The company we are highlighting today is Masimo Corporation headquartered in Irvine, CA. Masimo (NASDAQ: MASI) is a global medical technology company that develops and manufactures innovative noninvasive patient monitoring technologies, including medical devices and a wide array of sensors (from the Masimo website). Masimo currently has 39 open jobs on their website (listed below). We've selected a few of these jobs and given you the name and email of the potential hiring manager. If you feel you are a good fit for one of the selected jobs send a cover letter and Word copy of your resume with your name, job applied to and why you feel you are a good fit for the job to the potential hiring manager listed below. Here is a link to a previous blog post about how to write a cover letter You may want to tweak your resume a bit to highlight specific experiences related to each position you apply. Here is a link to a recent blog post on how to make your resume as key word rich as possible and increase your chances of getting your resume noticed

Link to website:

Company Location and Phone Number:
Masimo Corporation (HeadQuarters)
40 Parker
Irvine, CA 92618
(949) 297-7000

Website jobs link:;jsessionid=D05F3B6682E7AB1EBAF0D49011DB999D.NA11_primary_jvm?org=MASIMO&cws=1

Current Open Jobs in Irvine, CA from The Masimo website:

*Accounts Payable Clerk - Greg McSwain, Assistant Controller, Email:

*Accounts Receivable Specialist - Raz Itzhaki, Finance Manager, Email:

*Algorithm Engineer - Ryan McHale, Advanced Algorithm Engineer, Email:

*Associate Electronics Engineer - Andy Gameline, Director, Engineering, Email:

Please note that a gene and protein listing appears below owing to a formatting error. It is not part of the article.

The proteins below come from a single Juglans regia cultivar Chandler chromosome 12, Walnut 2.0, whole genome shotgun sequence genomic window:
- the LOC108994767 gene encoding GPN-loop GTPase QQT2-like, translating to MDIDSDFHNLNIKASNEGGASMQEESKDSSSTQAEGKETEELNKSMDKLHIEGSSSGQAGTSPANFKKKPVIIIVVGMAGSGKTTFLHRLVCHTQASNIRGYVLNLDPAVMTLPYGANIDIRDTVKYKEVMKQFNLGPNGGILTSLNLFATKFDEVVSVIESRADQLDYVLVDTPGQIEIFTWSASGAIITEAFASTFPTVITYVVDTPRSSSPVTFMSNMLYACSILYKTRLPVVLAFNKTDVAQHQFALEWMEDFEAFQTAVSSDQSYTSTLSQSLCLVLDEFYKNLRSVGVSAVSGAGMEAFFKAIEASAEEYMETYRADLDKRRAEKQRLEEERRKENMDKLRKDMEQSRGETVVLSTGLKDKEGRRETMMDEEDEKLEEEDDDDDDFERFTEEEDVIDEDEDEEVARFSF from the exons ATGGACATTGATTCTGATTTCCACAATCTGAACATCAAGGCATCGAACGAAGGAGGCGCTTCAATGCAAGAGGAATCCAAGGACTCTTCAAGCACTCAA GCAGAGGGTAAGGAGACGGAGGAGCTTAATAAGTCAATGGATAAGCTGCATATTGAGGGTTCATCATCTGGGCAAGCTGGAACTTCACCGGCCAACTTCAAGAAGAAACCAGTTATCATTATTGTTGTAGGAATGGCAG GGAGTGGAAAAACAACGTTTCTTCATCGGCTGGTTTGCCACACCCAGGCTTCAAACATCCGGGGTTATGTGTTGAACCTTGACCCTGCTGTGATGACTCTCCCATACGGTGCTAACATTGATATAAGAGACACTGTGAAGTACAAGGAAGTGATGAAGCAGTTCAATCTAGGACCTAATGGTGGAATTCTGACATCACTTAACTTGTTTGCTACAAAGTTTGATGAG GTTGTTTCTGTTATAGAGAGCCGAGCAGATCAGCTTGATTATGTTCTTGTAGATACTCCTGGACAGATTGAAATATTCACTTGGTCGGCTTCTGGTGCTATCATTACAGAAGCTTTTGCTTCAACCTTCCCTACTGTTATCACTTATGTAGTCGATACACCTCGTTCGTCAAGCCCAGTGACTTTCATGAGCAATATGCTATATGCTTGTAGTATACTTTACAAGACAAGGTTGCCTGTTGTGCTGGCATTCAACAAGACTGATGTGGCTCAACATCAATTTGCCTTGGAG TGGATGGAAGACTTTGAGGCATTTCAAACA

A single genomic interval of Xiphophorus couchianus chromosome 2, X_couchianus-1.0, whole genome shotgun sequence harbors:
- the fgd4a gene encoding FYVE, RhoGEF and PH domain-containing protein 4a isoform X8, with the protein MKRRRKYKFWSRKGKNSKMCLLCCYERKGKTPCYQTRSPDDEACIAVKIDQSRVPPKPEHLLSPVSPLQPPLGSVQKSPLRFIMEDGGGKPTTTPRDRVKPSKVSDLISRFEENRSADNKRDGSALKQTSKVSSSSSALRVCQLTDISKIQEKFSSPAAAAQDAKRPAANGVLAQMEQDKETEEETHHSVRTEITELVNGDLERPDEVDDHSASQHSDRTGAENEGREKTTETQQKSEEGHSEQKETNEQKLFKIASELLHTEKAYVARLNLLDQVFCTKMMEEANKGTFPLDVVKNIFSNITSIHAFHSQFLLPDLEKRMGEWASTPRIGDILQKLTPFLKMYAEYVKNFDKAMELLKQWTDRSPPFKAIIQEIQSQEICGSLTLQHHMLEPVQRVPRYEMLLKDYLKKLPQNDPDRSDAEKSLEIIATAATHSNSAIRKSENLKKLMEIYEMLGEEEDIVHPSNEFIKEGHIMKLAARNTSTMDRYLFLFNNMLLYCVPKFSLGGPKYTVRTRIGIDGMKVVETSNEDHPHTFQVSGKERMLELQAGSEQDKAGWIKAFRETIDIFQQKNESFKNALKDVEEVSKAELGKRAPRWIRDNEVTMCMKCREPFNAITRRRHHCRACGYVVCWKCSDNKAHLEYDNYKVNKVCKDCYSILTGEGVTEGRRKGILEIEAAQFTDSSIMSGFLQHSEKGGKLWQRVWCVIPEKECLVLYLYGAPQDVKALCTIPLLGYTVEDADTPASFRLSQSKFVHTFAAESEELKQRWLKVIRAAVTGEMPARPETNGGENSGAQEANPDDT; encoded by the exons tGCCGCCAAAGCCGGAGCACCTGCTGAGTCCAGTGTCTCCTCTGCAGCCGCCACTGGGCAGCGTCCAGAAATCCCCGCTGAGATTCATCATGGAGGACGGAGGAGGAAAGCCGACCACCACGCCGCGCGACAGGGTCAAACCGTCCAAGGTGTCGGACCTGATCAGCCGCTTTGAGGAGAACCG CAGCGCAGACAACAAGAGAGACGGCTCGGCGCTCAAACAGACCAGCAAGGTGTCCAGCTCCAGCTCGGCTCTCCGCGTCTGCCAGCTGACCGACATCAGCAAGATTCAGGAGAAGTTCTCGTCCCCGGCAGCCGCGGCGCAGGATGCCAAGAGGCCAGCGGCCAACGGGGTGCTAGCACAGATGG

*Associate General Counsel - Steve Moran, EVP General Counsel, Email:

*Buyer/Planner - Karen Vaillancourt, Sr. Buyer/Planner, Email:

*Chief Operations Officer (COO) -
*Chief Technical Officer (CTO) - Medical Device Engineering

*Director, Clinical Research - Mike Petterson, Vice President of Clinical Research, Email:

*Director, Software Engineering - Bobby Lee, Information Technology Director, Email:

*Electronics Hardware Engineer

*Embedded Software Engineer - Paul Lewandowski, Manager, Software Validation, Email:

*Equipment Technician - Herb Chatterton, Manager, Facilities, Email:

*Executive Vice President, Operations - Failure Analysis Engineer

*Hardware Engineer

*Industrial Design Product Marketing Intern - Lisa Belodoff, Director of Marketing, Email:

*Inside Sales Representative - Scott Baldwin, Manager, Inside Sales, Email:

*Inside Sales Representative - Scott Baldwin, Manager, Inside Sales, Email:

*Interactive Designer - Tom McCall, VP Corporate Communications and Global Brand Strategy, Email:

*Machinist - Herb Chatterton, Manager, Facilities, Email:

*Manager, Document Control - Sudha Gupta, Compliance Manager, Email:

*Manufacturing Associate

*Manufacturing Test Engineer - Joel Peshkin, Manager, Integration Testing, Email:

*Medical Assistant

*Monitor Solutions Specialist / Network Engineer - Bobby Lee, Information Technology Director, Email:

*OEM Technology Product Manager - Ron Coverston, VP, OEM Technology and Deployment, Email:

*Public Relations Specialist - Dana Banks, Manager, Public Relations, Email:

*Regulatory Specialist (Medical Devices) - Gordon Richman Vice President, Regulatory Affairs, Email:

*Senior Manufacturing Process Engineer - Jim Welch VP, Engineering, Email:

*Senior Manufacturing Process Engineer - Valery Telfort Director of Engineering, Email:

*Senior Supplier Quality Engineer - Jim Coffin, Director, Supplier Quality Engineering, Email:

*Test Engineer - Tho Tran, Quality Engineer Manager, Email:

*Traffic & Production Coordinator - Corey Sinclair, Director of Global Logistics, Email:

*Vice President, Clinical Research - Michael OReilly, Executive Vice President Medical Affairs, Email: